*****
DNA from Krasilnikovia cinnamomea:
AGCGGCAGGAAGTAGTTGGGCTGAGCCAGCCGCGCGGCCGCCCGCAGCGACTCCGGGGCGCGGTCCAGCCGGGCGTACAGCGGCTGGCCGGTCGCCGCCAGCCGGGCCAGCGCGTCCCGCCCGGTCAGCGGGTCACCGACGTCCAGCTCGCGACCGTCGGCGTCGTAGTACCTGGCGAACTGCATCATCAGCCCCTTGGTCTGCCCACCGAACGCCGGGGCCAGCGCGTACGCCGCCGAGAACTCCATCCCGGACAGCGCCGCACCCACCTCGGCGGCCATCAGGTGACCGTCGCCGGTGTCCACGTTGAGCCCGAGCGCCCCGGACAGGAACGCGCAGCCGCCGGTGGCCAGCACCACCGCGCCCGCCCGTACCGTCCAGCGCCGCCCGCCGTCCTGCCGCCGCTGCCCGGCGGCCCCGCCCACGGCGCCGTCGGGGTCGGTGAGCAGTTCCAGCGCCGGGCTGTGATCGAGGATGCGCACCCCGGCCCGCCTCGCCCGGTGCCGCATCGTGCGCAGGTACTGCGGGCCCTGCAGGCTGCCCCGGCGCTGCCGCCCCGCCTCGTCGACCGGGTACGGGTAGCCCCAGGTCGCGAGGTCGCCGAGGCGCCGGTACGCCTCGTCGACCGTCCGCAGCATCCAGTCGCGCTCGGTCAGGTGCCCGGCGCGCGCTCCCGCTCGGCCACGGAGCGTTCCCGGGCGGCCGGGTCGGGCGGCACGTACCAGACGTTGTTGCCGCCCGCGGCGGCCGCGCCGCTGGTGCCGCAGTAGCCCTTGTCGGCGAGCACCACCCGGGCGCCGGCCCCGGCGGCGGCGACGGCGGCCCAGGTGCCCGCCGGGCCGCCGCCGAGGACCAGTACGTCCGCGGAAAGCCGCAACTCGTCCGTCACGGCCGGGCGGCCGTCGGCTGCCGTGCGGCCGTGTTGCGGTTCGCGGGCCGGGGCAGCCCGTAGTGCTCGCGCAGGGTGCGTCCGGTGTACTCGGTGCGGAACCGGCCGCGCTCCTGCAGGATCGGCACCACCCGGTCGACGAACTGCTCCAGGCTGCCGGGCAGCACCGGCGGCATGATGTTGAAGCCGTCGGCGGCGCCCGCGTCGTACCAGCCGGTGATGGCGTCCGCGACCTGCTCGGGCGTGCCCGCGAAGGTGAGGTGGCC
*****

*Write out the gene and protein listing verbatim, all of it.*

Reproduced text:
DNA from Krasilnikovia cinnamomea:
AGCGGCAGGAAGTAGTTGGGCTGAGCCAGCCGCGCGGCCGCCCGCAGCGACTCCGGGGCGCGGTCCAGCCGGGCGTACAGCGGCTGGCCGGTCGCCGCCAGCCGGGCCAGCGCGTCCCGCCCGGTCAGCGGGTCACCGACGTCCAGCTCGCGACCGTCGGCGTCGTAGTACCTGGCGAACTGCATCATCAGCCCCTTGGTCTGCCCACCGAACGCCGGGGCCAGCGCGTACGCCGCCGAGAACTCCATCCCGGACAGCGCCGCACCCACCTCGGCGGCCATCAGGTGACCGTCGCCGGTGTCCACGTTGAGCCCGAGCGCCCCGGACAGGAACGCGCAGCCGCCGGTGGCCAGCACCACCGCGCCCGCCCGTACCGTCCAGCGCCGCCCGCCGTCCTGCCGCCGCTGCCCGGCGGCCCCGCCCACGGCGCCGTCGGGGTCGGTGAGCAGTTCCAGCGCCGGGCTGTGATCGAGGATGCGCACCCCGGCCCGCCTCGCCCGGTGCCGCATCGTGCGCAGGTACTGCGGGCCCTGCAGGCTGCCCCGGCGCTGCCGCCCCGCCTCGTCGACCGGGTACGGGTAGCCCCAGGTCGCGAGGTCGCCGAGGCGCCGGTACGCCTCGTCGACCGTCCGCAGCATCCAGTCGCGCTCGGTCAGGTGCCCGGCGCGCGCTCCCGCTCGGCCACGGAGCGTTCCCGGGCGGCCGGGTCGGGCGGCACGTACCAGACGTTGTTGCCGCCCGCGGCGGCCGCGCCGCTGGTGCCGCAGTAGCCCTTGTCGGCGAGCACCACCCGGGCGCCGGCCCCGGCGGCGGCGACGGCGGCCCAGGTGCCCGCCGGGCCGCCGCCGAGGACCAGTACGTCCGCGGAAAGCCGCAACTCGTCCGTCACGGCCGGGCGGCCGTCGGCTGCCGTGCGGCCGTGTTGCGGTTCGCGGGCCGGGGCAGCCCGTAGTGCTCGCGCAGGGTGCGTCCGGTGTACTCGGTGCGGAACCGGCCGCGCTCCTGCAGGATCGGCACCACCCGGTCGACGAACTGCTCCAGGCTGCCGGGCAGCACCGGCGGCATGATGTTGAAGCCGTCGGCGGCGCCCGCGTCGTACCAGCCGGTGATGGCGTCCGCGACCTGCTCGGGCGTGCCCGCGAAGGTGAGGTGGCC